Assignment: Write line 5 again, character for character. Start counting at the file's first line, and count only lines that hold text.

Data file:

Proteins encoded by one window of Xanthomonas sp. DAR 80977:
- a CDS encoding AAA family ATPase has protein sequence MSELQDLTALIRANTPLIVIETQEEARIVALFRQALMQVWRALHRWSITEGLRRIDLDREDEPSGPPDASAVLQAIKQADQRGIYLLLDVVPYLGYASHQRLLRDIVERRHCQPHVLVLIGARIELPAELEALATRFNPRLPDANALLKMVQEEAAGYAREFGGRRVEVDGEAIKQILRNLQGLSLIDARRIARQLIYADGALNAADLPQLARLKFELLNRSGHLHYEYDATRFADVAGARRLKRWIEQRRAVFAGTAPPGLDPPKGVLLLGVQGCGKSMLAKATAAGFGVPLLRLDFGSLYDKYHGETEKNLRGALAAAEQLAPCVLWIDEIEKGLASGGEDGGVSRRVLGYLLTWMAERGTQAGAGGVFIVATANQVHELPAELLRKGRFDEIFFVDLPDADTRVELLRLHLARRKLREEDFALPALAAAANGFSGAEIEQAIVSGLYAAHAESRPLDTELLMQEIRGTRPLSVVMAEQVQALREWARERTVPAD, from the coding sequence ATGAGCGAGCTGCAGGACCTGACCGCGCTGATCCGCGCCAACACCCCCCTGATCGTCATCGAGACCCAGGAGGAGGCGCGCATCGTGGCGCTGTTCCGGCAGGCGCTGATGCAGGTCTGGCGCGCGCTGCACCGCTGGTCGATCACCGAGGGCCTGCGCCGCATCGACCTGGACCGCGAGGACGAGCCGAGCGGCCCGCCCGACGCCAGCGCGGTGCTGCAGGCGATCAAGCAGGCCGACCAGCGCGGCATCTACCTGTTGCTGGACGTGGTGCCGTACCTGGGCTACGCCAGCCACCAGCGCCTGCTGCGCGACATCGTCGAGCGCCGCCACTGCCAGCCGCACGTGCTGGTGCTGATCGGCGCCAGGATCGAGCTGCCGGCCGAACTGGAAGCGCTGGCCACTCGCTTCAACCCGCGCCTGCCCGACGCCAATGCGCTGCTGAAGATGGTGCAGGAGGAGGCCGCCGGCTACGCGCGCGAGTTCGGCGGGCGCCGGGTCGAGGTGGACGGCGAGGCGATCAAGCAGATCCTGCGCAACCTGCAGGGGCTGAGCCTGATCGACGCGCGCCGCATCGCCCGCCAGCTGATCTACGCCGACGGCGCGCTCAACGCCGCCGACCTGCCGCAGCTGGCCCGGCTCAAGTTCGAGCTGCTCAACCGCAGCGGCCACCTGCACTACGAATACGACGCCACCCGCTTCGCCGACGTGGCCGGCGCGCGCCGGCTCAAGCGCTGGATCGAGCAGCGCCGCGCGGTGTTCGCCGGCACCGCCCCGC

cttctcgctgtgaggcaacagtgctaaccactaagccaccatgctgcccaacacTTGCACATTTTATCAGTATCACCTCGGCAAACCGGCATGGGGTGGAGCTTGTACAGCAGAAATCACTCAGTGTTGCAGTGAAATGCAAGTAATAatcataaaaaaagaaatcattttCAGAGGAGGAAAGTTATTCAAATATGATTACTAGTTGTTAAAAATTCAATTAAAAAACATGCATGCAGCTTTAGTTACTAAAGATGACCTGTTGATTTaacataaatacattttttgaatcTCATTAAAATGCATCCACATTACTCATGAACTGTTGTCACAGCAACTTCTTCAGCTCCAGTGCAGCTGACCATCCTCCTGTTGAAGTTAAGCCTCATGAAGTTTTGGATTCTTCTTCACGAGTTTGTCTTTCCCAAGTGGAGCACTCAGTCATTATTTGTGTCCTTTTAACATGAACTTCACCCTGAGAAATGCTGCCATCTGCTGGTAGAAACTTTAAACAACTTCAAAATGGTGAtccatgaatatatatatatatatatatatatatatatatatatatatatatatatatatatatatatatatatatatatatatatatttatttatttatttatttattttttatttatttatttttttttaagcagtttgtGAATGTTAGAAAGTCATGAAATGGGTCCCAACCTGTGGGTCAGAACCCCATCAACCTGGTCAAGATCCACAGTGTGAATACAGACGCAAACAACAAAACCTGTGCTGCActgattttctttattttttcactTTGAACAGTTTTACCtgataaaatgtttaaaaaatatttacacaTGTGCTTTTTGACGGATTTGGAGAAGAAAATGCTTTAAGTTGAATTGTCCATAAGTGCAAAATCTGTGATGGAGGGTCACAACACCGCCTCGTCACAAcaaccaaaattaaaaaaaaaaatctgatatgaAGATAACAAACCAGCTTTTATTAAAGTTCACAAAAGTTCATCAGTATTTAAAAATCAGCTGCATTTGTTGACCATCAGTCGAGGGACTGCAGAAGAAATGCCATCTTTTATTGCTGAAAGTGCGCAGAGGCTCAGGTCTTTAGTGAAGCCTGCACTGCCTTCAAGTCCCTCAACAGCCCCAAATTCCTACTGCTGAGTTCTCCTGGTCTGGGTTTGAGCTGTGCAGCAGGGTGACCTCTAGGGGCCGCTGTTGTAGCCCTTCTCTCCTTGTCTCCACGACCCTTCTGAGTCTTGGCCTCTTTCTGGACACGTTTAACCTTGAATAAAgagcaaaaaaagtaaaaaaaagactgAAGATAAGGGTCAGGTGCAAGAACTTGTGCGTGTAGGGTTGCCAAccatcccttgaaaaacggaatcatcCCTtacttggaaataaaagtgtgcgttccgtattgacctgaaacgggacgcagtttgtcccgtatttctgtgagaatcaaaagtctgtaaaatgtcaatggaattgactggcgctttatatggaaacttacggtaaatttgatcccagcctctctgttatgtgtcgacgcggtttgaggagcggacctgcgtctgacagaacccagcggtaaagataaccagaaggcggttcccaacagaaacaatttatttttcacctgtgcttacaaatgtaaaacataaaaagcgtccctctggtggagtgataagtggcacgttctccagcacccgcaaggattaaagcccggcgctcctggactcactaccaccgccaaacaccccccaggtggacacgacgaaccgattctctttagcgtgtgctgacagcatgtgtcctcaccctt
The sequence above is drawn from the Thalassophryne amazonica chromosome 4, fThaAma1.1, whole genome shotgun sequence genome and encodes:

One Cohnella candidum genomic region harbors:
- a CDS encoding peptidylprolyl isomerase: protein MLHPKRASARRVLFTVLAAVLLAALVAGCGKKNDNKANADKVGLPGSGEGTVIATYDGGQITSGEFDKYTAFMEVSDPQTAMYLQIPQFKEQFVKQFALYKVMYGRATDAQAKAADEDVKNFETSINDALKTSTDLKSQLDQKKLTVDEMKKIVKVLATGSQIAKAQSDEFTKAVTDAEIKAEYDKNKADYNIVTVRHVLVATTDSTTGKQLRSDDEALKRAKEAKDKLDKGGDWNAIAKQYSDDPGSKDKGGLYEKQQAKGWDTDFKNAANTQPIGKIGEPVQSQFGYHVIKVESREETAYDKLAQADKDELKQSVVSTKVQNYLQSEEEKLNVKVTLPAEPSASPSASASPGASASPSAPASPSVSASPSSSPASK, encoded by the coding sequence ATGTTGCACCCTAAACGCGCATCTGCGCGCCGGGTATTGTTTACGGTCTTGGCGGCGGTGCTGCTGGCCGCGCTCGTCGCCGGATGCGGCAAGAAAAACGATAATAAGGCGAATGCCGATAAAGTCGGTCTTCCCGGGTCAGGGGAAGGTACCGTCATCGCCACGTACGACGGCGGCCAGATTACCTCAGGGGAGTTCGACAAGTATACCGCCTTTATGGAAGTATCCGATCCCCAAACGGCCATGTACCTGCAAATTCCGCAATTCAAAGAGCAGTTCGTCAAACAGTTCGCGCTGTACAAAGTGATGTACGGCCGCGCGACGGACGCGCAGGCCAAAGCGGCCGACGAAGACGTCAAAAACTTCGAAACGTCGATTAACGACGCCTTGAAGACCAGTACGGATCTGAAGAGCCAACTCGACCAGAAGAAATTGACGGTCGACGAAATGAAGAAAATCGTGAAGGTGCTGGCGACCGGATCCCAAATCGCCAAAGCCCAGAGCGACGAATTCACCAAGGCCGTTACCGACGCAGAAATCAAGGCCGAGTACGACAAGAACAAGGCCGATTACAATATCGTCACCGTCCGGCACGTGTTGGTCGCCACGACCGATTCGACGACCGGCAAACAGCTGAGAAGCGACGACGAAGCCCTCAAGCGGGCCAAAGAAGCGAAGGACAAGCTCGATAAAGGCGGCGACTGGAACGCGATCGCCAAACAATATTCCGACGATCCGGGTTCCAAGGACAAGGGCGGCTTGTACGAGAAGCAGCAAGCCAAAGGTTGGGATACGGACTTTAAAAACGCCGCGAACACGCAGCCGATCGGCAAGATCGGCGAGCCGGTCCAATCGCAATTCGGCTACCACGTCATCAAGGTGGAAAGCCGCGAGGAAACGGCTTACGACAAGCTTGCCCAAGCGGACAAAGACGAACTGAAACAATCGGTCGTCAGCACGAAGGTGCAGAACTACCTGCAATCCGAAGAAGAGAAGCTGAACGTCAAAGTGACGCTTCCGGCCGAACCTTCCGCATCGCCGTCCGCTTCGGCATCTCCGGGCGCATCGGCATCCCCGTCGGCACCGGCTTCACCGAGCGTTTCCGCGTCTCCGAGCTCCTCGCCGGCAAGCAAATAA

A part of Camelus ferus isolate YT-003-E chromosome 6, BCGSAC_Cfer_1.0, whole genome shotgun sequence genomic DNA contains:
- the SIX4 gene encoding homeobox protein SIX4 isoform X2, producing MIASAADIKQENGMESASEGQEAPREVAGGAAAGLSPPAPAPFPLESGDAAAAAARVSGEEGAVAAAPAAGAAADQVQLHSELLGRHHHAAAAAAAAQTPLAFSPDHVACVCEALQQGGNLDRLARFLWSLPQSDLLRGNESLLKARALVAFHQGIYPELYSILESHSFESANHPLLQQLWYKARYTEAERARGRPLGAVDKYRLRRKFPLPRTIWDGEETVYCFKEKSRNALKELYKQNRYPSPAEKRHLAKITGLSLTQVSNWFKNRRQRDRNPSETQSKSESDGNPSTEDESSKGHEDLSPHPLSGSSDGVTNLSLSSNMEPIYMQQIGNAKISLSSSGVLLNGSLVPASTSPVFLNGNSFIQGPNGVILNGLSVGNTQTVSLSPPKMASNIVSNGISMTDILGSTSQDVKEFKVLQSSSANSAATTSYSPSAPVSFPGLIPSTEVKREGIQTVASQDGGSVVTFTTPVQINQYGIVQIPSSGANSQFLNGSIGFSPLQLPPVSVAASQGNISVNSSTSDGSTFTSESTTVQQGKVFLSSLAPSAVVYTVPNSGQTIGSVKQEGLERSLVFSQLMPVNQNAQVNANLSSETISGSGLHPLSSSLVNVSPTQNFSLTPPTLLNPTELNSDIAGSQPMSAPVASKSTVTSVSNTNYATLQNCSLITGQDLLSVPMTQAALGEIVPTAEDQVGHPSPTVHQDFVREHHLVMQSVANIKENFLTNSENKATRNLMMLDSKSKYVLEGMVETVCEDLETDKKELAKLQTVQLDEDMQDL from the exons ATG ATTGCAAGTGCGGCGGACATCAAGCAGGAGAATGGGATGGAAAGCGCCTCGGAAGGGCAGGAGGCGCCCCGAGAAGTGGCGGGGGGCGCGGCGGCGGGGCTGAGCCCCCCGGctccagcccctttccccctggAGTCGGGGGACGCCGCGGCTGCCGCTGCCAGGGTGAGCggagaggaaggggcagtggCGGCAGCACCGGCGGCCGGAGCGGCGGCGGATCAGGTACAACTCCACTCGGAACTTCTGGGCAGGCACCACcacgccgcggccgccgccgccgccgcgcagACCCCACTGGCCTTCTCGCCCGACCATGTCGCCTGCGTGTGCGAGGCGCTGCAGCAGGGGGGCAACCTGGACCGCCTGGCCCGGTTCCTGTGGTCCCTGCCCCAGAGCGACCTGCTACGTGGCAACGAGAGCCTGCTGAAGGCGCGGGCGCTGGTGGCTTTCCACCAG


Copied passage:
One Cohnella candidum genomic region harbors: